Shifting Visions: 30 Years of Political Promises for UK Development and Climate Policy

How have the ways in which political parties think about and frame global challenges to the electorate changed over the last three decades, as both the challenges and the political climate have shifted? One way to answer this question is to look at their election manifestos. Though the way in which political parties communicate with voters has changed significantly—there is much more direct interaction using Twitter and other social platforms—in the UK at least, political promises are still primarily defined by what goes into the election manifesto. Political manifestos are used by parties to communicate to citizens what their vision of the country is; to set our where they stand compared to their competitors, and their intentions if elected.

In this blog, I look at how political manifestos in the UK have changed over the last 30 years from two angles: Climate change and development.

In order to do this, I wrote Python code that counts relevant keywords (listed in Table 1, below) and analyses the context in which these keywords have been used—if, for example, the manifesto mentions these issues with respect to national interest arguments (either through foreign policy or domestic policy), or if the keywords are used in terms of tackling global or international challenges, rather than achieving outcomes for the UK specifically. In addition, to complement the analysis, I used data from the Manifesto Project which investigates manifestos for how closely they align to political positions such as the welfare state or market economy, as well as for their attitudes towards specific issues like sustainability. The data from the Manifesto Project has already informed numerous academic papers that aim to analyze political manifestos in a specific country or years.  The results from the manifesto project, constitute a relative share of statements for each category in relation to all statements in the manifesto. A “0.1” means that 0.1 percent of the manifesto was devoted to that category. The scale runs between 0 and a 100. As noted above, this blog post primarily aims to analyze the attitudes and priorities of political parties, not the policies proposed or the outcomes of these.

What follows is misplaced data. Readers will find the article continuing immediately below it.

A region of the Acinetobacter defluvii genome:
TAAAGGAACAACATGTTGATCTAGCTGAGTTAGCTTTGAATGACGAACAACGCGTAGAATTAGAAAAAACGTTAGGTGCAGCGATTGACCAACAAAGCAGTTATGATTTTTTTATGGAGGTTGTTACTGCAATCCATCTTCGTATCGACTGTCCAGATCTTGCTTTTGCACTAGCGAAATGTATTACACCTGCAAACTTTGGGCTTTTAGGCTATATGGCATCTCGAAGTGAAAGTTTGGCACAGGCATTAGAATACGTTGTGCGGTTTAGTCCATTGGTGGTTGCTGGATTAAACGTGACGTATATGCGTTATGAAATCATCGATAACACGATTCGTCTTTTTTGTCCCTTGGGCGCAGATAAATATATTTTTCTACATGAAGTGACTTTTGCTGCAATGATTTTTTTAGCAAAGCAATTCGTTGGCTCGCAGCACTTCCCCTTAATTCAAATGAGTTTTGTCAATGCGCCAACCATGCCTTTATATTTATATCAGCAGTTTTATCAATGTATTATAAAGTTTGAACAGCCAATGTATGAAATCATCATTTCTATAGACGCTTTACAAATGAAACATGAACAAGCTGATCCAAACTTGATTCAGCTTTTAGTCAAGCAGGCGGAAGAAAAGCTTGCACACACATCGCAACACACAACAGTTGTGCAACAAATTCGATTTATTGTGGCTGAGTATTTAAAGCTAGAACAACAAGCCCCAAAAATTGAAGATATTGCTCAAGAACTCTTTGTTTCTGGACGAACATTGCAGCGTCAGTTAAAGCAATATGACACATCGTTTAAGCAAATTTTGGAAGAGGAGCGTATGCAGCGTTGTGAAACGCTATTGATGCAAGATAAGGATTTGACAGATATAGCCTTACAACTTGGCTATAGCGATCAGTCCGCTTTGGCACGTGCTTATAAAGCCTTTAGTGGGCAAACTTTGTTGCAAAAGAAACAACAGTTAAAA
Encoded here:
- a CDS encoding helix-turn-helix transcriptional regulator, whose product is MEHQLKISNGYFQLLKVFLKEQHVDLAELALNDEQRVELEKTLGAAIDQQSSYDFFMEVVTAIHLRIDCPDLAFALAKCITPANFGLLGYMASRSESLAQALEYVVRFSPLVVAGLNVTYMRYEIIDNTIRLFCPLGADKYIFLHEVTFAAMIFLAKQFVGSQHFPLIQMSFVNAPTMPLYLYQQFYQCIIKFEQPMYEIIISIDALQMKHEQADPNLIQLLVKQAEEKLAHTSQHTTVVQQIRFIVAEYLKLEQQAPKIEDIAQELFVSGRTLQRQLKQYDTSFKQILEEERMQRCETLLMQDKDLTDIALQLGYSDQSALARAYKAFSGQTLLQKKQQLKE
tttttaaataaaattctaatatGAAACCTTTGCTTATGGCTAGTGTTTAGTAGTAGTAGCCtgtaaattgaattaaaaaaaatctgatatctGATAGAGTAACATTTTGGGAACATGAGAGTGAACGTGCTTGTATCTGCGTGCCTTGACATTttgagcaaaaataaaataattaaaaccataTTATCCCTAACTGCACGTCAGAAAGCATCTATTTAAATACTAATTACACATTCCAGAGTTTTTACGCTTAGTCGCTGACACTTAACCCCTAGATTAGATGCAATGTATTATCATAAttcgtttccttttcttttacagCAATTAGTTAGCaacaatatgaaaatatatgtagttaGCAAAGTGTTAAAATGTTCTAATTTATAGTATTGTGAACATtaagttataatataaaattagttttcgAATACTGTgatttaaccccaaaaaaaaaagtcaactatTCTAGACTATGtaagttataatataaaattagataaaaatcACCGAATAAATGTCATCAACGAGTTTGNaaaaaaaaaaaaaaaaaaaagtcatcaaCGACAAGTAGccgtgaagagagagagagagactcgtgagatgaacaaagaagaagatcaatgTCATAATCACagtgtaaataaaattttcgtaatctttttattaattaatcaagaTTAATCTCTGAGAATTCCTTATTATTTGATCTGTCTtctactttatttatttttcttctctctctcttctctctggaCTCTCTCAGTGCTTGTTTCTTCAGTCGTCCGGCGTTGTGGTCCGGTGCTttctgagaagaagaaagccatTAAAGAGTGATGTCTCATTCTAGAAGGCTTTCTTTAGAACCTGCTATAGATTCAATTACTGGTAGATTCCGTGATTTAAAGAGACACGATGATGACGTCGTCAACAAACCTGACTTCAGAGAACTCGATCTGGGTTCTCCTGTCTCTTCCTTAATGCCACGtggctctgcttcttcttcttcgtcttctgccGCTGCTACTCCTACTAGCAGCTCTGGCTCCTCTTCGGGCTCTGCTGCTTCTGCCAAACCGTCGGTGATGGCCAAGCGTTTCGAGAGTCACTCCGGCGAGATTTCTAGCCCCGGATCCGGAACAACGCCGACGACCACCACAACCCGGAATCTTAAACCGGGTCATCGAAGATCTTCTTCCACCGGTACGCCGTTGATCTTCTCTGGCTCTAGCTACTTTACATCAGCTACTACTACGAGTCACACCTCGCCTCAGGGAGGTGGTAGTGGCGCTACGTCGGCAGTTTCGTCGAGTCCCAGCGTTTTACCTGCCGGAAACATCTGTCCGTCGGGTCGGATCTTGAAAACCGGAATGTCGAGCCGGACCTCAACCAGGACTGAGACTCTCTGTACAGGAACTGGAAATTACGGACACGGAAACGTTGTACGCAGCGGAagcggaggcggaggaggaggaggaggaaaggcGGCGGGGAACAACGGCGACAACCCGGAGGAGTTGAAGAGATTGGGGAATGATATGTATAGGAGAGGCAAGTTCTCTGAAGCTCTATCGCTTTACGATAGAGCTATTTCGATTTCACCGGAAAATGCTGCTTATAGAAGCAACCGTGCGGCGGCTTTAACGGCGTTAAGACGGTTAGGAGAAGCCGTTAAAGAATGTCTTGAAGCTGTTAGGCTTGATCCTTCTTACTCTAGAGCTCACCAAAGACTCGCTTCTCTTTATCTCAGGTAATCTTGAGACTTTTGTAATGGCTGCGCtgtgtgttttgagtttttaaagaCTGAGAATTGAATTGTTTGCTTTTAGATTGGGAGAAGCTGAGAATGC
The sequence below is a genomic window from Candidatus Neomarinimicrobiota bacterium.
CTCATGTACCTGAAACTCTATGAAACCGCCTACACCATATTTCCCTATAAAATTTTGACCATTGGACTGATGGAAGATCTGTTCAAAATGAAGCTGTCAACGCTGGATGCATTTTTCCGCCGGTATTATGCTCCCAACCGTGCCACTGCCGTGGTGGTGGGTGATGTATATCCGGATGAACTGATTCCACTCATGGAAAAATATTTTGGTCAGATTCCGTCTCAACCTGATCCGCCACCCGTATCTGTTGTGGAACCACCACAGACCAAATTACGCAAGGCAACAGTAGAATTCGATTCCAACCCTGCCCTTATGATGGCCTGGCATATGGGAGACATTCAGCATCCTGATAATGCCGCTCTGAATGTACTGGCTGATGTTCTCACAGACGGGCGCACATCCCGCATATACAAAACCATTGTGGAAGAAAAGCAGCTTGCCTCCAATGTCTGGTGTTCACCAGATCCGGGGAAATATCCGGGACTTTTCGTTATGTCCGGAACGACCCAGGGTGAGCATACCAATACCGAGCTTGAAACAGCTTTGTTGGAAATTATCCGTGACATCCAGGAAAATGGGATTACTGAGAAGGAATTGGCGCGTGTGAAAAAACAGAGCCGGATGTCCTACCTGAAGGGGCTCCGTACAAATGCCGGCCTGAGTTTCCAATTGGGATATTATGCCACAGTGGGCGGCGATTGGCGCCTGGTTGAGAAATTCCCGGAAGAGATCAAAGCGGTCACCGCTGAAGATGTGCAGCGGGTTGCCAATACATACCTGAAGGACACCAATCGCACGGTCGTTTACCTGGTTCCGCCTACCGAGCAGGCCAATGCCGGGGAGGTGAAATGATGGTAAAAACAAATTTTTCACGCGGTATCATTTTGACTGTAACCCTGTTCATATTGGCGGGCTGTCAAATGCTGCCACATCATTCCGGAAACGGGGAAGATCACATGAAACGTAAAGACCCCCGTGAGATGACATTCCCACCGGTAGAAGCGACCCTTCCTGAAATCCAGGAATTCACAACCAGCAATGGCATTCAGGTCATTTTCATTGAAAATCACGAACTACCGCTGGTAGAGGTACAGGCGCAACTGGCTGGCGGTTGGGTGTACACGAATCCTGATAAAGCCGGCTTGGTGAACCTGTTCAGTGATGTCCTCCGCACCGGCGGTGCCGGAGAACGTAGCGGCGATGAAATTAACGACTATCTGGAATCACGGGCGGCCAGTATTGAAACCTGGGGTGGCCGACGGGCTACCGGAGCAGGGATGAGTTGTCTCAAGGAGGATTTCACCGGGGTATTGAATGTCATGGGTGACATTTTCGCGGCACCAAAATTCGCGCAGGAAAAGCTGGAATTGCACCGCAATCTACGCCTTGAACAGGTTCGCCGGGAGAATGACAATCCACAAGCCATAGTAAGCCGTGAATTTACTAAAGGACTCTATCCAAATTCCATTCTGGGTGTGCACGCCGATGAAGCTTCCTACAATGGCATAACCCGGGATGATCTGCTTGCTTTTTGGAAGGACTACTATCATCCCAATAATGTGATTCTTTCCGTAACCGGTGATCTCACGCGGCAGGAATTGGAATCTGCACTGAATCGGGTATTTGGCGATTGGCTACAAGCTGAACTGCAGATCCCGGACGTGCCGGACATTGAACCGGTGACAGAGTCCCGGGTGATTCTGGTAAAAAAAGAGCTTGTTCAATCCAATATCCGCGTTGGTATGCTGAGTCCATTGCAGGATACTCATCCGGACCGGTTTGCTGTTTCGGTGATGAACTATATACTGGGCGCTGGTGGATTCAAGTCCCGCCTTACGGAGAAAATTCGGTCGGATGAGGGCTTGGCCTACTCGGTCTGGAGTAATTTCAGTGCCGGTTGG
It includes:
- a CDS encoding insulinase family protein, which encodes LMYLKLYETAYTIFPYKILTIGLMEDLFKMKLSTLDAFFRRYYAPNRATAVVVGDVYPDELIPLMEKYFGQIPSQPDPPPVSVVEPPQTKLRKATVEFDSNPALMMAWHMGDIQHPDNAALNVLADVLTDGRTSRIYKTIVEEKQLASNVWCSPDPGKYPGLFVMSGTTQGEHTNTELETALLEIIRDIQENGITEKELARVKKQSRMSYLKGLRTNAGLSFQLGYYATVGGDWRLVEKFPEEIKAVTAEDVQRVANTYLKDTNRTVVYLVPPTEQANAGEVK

Table 1. List of keywords

Development keywords



bilateral aid


development aid

development assistance

development policy

foreign aid

global development

global health

global poverty

humanitarian aid

international development


official development assistance 


sustainable development goal[-\s]

united nation[-\s]

Climate keywords




climate (change)






global warming


ozone depletion


sea level


Liberal Democrats manifestos have consistently been most positive about environmental protections

Over the last 30 years, the Liberal Democrats have consistently been most positive about environmental regulation and sustainability. Though there are currently high levels of positive sentiment across all three main parties, this is more a correction after years of decline than the result of a steady upwards trend.